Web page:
Name as it appears on the ballot: Tom Vanderbeck

Full legal name, if different: Same

Date of birth: 1/15/51

Home address: 8180 Old Graham Road, Pittsboro, N.C. 27312

Mailing address, if different from home: Same

Years lived in Chatham County: 13

Campaign web site:

Occupation & employer: Chatham County Commissioner and small-scale sustainable farmer

Home phone: 919-545-2160

Work phone: NA

Cell phone: NA


1. What do you believe are the most important issues facing Chatham County? If elected, what are your top three priorities in addressing those issues?

The most important issues facing Chatham are economic development, quality education for all children, and managing our growth while maintaining our rural character and small town atmosphere. We have made great progress in these crucial areas over the past three-and-a-half years by implementing a fiscally sound strategy of investing in Chatham’s people, places and long-term prosperity. What is at issue in the November election is whether Chatham County will continue down this road of wise investment and careful stewardship or whether it will retreat from the challenges of the twenty-first century.

When I was elected in 2006, we faced the legacy of four years of disdain for careful, fiscally responsible planning. The county’s economic situation was dire. We were losing manufacturing and other jobs while a shockingly high 55% of our working population commuted outside the county for jobs. Our schools were inadequately supported, and our children’s education was suffering. The previous commission’s policy of accommodating residential sprawl was taking the county down the path toward bankruptcy, because new residential development inevitably costs local government more for the provision of services than it generates in tax revenue. We have begun to turn that around.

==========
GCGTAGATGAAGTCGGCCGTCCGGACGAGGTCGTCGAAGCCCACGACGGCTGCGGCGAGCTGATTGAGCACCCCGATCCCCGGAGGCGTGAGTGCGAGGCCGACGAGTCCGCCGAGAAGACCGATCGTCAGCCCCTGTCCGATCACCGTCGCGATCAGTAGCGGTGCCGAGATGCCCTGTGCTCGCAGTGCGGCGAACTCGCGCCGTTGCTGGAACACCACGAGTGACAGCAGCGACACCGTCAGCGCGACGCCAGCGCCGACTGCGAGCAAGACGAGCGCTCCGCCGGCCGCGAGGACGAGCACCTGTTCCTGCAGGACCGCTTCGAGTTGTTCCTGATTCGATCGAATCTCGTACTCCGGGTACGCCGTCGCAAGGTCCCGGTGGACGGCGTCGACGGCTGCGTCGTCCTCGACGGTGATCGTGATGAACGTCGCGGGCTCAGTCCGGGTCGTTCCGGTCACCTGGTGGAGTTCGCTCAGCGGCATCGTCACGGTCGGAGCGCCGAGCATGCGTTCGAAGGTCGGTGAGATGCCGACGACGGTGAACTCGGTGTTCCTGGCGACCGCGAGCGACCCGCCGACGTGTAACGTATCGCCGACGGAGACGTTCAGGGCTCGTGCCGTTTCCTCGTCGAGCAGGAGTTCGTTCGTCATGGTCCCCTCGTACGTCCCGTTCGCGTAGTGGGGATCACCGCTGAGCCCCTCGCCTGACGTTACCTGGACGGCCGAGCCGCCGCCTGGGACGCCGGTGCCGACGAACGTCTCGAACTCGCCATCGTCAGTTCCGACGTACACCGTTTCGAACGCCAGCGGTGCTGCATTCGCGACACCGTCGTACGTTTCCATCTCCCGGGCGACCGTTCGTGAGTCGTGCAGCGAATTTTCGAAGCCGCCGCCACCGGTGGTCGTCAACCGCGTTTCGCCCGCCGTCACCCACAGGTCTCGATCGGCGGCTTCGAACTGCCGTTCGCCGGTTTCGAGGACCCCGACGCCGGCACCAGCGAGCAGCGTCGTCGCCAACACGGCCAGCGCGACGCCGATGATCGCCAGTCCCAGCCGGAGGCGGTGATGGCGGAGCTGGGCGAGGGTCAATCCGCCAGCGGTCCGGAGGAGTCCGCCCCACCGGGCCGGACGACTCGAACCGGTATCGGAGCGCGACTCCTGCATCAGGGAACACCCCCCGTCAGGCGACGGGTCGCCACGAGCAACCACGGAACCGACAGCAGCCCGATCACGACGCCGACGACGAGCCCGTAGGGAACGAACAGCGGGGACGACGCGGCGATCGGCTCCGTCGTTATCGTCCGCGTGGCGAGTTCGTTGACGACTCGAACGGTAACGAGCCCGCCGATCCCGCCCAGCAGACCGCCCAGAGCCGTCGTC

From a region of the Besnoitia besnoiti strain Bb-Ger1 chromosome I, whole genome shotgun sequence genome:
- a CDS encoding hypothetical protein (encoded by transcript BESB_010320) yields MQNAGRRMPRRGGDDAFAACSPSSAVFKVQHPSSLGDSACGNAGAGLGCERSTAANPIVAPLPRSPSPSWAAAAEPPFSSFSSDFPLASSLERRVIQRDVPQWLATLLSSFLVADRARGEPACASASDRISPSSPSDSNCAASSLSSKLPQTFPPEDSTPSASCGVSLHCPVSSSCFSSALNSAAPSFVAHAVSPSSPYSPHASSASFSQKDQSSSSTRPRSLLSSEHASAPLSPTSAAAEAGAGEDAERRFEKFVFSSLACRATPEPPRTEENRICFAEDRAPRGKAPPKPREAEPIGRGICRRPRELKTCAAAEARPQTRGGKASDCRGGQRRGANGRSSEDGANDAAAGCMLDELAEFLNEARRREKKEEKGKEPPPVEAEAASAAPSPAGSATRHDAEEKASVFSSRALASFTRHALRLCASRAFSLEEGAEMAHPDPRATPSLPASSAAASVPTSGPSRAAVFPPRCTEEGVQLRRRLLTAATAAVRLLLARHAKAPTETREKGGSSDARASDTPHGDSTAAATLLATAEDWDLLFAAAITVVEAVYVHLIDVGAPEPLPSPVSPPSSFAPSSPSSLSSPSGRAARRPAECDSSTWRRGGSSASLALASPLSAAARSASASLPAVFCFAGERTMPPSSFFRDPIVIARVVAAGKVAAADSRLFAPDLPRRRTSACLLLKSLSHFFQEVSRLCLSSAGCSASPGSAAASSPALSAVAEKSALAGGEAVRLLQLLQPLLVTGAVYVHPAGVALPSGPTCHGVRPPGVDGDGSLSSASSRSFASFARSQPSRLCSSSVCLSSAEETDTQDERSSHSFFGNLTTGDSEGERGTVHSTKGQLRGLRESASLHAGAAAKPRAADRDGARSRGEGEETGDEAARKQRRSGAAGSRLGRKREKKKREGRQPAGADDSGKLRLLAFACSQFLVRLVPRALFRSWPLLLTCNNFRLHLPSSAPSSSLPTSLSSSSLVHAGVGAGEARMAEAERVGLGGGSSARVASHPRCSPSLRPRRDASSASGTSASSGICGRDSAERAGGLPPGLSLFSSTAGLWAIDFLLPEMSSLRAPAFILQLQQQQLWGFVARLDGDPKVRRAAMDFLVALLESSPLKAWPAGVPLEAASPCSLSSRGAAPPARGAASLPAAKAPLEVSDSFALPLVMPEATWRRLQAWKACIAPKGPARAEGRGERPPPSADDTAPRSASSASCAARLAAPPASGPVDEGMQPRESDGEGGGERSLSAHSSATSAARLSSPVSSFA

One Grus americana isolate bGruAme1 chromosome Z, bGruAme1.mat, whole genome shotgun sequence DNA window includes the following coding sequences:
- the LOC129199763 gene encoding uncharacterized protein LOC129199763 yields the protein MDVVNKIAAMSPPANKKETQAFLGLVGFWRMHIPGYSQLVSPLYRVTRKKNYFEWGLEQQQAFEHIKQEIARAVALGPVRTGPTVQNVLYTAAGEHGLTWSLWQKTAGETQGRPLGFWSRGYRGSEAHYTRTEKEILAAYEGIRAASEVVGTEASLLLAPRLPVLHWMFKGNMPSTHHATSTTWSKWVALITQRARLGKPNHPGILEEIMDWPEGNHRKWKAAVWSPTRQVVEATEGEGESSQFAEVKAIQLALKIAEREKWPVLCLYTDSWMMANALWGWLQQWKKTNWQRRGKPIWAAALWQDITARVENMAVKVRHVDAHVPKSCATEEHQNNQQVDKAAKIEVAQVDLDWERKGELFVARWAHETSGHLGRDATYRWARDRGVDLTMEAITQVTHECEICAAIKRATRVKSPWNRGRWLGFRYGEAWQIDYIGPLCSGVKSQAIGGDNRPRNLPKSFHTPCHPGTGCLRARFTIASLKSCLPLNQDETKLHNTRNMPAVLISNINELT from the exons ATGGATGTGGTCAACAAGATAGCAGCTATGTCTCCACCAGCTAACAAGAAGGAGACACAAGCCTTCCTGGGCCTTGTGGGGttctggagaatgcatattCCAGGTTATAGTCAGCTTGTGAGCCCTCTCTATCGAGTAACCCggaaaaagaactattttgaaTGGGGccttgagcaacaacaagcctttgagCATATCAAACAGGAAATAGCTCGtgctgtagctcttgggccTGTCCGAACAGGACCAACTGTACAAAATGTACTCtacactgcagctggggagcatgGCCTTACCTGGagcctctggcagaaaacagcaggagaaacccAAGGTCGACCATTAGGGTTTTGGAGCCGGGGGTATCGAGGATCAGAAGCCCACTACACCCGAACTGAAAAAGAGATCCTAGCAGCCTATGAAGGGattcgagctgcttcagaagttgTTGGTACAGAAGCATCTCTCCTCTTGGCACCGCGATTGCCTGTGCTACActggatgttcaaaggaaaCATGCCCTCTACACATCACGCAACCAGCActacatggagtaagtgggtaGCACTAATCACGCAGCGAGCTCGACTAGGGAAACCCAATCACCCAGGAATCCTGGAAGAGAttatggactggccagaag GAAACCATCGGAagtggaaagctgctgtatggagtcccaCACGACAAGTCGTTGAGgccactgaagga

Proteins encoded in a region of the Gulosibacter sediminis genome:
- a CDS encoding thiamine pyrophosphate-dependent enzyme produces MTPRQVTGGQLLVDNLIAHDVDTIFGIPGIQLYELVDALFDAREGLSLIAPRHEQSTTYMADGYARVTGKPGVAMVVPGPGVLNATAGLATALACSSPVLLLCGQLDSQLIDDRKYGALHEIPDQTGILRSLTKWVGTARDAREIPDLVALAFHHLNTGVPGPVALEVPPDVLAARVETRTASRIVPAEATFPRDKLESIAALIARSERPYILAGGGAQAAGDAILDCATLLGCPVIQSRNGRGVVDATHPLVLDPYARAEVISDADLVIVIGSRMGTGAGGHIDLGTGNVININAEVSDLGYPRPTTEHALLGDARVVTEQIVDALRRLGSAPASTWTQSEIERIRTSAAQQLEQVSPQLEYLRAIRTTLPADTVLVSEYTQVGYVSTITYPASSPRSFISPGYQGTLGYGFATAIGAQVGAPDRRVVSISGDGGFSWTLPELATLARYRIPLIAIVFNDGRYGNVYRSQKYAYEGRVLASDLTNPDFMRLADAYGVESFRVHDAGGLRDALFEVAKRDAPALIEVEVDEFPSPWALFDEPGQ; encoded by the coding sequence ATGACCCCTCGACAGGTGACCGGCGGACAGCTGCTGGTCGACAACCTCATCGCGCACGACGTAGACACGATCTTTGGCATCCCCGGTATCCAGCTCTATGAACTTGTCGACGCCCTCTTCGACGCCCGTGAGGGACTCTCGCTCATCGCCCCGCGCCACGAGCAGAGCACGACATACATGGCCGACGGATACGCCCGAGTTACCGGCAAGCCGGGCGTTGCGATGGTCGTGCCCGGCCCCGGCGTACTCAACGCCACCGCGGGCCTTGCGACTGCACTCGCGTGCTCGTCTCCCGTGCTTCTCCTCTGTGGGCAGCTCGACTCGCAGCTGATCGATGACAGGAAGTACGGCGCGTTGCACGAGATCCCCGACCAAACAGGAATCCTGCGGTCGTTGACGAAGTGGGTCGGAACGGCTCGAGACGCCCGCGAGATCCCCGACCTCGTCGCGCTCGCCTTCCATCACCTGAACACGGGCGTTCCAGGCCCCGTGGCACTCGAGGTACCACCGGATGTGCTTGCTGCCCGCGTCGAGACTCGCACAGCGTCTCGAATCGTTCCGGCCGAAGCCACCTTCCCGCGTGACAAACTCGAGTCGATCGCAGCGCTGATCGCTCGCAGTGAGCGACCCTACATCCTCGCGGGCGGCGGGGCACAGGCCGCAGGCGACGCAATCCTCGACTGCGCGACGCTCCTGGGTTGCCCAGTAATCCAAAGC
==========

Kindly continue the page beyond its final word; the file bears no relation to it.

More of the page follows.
The candidates running in the Republican primaries have indicated that, if elected, they would reverse the current board’s strategies for Chatham County. The Republican campaign literature states that they want to cut our local investment budget by over 20% and restrict the community’s right to manage growth and prevent sprawl. Such a return to the discredited policies of the past would be nothing short of tragic.

Economic Development. In conjunction with the UNC Center for Competitive Research and after a year-long process of engagement with our citizens and local businesses, we developed an economic development strategic plan, endorsed by our municipalities and business community. Countywide collaborative efforts are underway to implement that plan. These include: starting a small business loan fund; creating industry “cluster” committees in biopharma, alternative energy and green technology, sustainable agriculture, arts and culture, and wood products; developing an innovative industry incentive program that promotes sustainable businesses and high-paying jobs with benefits; making major investments in our local public schools (see below) and community college; and promoting countywide broadband access. Over time, these efforts will expand our tax base, fund necessary services for our citizens, and provide good-paying jobs inside our county. It would be pennywise and pound-foolish to follow our Republican opponents’ strategy of massive cuts in these local economic development investments.